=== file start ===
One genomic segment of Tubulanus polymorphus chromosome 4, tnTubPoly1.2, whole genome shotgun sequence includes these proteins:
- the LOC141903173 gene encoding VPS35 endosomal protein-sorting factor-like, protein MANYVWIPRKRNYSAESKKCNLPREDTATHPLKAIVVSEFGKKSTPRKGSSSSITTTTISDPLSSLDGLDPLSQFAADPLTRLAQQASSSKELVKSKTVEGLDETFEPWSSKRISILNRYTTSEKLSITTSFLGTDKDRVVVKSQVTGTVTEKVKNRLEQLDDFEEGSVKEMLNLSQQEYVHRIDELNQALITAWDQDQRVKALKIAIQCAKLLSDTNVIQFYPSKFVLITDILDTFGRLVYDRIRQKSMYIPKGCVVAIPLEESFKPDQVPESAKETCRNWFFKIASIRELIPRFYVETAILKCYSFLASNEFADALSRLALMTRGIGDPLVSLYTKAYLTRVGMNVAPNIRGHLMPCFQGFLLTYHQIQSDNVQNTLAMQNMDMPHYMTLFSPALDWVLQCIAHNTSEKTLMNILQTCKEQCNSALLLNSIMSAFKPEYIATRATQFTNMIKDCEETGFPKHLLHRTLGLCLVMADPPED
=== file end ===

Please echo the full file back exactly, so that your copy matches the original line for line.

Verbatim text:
One genomic segment of Tubulanus polymorphus chromosome 4, tnTubPoly1.2, whole genome shotgun sequence includes these proteins:
- the LOC141903173 gene encoding VPS35 endosomal protein-sorting factor-like, protein MANYVWIPRKRNYSAESKKCNLPREDTATHPLKAIVVSEFGKKSTPRKGSSSSITTTTISDPLSSLDGLDPLSQFAADPLTRLAQQASSSKELVKSKTVEGLDETFEPWSSKRISILNRYTTSEKLSITTSFLGTDKDRVVVKSQVTGTVTEKVKNRLEQLDDFEEGSVKEMLNLSQQEYVHRIDELNQALITAWDQDQRVKALKIAIQCAKLLSDTNVIQFYPSKFVLITDILDTFGRLVYDRIRQKSMYIPKGCVVAIPLEESFKPDQVPESAKETCRNWFFKIASIRELIPRFYVETAILKCYSFLASNEFADALSRLALMTRGIGDPLVSLYTKAYLTRVGMNVAPNIRGHLMPCFQGFLLTYHQIQSDNVQNTLAMQNMDMPHYMTLFSPALDWVLQCIAHNTSEKTLMNILQTCKEQCNSALLLNSIMSAFKPEYIATRATQFTNMIKDCEETGFPKHLLHRTLGLCLVMADPPED